USPSTF recommendations for TB screening in primary care and a challenge to the 2-state TB paradigm are some of the latest.
The US Preventive Services Task Force (USPSTF) recommends primary care screening for latent tuberculosis infection (LTBI) in populations at increased risk.
The USPSTF reviewed the evidence about targeted screening and treatment for LTBI among adults in primary care settings to support updating its 1996 recommendation.
TB is now the leading cause of death linked to a single pathogen. Related deaths now exceed those attributable to HIV (1.5 vs 1.2 million in 2014).
Poor understanding of and lack of tools to predict who will progress from LTBI to active TB pose major challenges to TB control screening, and treatment of LTBI.
Recent findings challenge the conventional 2-state TB paradigm-latent infection and active disease-and may aid in identification of biomarkers.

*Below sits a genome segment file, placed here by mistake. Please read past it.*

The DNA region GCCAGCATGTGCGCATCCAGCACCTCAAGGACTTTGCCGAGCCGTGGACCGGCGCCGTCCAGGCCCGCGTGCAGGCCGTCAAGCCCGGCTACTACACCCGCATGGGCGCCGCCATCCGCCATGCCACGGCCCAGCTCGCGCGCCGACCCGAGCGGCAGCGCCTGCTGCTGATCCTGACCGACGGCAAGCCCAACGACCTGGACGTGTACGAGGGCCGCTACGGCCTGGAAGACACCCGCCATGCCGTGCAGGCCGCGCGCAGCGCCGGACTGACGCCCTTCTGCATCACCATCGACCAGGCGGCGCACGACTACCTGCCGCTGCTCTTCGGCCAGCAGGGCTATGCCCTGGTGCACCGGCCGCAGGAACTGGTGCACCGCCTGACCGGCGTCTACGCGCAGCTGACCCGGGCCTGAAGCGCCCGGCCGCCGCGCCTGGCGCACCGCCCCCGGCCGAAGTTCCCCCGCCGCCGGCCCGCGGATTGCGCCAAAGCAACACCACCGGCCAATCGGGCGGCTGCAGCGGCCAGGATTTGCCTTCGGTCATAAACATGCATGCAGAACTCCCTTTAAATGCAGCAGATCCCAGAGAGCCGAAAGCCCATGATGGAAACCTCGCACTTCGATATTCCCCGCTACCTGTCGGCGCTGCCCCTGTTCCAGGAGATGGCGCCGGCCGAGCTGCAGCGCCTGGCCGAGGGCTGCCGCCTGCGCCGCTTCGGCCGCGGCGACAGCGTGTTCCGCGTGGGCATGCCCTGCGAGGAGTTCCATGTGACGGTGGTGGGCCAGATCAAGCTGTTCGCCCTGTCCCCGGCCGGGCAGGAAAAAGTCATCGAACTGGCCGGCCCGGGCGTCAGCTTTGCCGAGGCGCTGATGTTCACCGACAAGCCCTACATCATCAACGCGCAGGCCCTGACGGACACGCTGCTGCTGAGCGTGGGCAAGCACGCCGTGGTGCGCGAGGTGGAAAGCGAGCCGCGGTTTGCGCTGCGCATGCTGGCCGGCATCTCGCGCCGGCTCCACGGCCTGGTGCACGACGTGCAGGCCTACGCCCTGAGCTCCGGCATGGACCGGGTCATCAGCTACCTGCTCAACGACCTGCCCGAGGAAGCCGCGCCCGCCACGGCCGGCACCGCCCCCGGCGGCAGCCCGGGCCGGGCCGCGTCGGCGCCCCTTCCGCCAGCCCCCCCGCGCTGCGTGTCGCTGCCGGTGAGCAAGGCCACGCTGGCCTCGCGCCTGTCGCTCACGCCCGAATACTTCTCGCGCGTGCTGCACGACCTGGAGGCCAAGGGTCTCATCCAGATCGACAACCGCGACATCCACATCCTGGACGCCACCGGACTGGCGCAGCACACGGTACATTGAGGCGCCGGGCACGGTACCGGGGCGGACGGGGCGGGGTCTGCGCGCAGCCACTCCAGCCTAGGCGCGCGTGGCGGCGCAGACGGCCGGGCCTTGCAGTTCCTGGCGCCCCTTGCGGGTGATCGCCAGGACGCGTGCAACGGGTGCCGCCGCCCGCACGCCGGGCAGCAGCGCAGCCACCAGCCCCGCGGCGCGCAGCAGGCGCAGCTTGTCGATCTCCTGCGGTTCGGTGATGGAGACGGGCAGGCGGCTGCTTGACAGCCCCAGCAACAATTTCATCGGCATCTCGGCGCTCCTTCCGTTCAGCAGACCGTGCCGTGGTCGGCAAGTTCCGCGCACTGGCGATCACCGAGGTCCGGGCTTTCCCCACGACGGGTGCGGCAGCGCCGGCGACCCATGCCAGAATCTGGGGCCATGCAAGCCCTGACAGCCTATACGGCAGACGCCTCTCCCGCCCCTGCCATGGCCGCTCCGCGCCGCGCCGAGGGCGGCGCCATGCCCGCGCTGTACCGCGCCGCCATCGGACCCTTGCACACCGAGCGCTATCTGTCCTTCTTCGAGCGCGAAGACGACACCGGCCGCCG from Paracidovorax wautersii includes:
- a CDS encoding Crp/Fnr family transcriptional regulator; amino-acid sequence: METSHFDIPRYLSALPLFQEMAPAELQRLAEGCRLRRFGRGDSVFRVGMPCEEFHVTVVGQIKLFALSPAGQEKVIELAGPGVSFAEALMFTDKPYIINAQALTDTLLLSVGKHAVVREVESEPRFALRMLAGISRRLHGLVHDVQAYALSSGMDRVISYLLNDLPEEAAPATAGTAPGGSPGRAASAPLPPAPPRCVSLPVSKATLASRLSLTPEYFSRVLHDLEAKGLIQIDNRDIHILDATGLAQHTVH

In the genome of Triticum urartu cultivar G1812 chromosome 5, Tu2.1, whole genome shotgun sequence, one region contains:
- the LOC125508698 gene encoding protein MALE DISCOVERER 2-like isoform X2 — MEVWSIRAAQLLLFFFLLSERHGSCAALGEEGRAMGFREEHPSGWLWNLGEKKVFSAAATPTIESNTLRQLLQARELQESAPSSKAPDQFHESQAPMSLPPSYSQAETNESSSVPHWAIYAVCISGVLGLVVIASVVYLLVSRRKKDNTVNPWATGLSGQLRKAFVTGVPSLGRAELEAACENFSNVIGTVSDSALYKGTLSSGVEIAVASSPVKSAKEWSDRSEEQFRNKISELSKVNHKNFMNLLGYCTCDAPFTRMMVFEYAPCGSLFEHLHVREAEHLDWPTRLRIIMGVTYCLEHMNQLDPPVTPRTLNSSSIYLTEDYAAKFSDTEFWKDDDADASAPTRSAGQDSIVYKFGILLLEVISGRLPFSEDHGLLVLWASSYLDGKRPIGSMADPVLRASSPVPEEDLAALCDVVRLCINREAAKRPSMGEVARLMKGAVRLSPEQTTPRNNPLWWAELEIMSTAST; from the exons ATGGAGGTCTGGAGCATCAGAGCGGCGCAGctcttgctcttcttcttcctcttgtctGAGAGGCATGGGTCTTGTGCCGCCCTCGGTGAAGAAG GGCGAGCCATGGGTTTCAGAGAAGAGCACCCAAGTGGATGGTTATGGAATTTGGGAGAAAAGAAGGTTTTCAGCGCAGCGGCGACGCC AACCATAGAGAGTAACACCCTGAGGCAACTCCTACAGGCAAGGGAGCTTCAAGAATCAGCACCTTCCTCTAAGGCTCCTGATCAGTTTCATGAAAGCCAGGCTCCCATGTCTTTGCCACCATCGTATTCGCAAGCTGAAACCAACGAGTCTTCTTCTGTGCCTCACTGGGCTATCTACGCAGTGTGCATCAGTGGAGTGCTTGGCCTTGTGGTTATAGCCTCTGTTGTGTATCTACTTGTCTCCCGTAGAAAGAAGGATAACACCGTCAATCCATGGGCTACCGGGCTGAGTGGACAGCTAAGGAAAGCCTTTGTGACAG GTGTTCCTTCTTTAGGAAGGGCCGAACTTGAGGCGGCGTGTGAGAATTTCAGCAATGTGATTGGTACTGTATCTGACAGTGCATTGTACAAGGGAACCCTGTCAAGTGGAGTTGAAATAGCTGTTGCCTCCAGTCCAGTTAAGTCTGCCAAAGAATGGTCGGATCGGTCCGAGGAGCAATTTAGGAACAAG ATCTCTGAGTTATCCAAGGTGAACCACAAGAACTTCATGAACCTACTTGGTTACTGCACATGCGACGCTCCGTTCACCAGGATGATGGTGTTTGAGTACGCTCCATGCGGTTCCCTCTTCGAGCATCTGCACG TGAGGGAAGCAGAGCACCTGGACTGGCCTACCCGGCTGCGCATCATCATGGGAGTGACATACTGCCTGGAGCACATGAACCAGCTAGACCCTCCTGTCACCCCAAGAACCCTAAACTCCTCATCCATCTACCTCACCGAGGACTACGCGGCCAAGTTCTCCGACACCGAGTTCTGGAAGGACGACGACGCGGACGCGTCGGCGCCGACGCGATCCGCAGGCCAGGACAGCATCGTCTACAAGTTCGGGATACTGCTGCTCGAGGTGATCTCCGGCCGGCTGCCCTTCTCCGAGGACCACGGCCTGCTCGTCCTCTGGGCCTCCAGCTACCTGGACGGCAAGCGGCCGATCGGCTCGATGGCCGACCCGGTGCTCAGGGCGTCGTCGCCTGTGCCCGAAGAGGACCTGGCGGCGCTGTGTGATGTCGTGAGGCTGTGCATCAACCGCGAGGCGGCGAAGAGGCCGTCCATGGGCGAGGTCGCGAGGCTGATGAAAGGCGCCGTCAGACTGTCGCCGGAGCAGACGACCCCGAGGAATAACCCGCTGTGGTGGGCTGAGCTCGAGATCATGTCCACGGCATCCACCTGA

Data support the hypothesis that currently unknown genetic determinants, potentially discoverable by whole-genome sequencing, encode resistance to second-line TB drugs.
The HIV epidemic amplifies TB outbreaks by providing a reservoir of susceptible hosts, but HIV co-infection is not a direct driver of resistant strains.
Top tuberculosis headlines: USPSTF recommends TB screening in primary care, more LTBI understanding needed, a challenge to the conventional 2-state TB paradigm, HIV co-infection amplifies but does not drive TB-these are just a few of the more significant recent research findings.Click through the slides above for highlights.Â Sources1. TB Screening Recommended in Primary Care2. Primary Care TB Screening Review3. Key Facts About the TB Pathogen and Mortality4. More LTBI Understanding Needed5. A Challenge to the Conventional 2-State TB Paradigm6. Mycobacterium TB Genetics and Diagnostics7. HIV Co-infection Amplifies But Does Not Drive TB8. Community-based Treatment vs Hospitalization for TB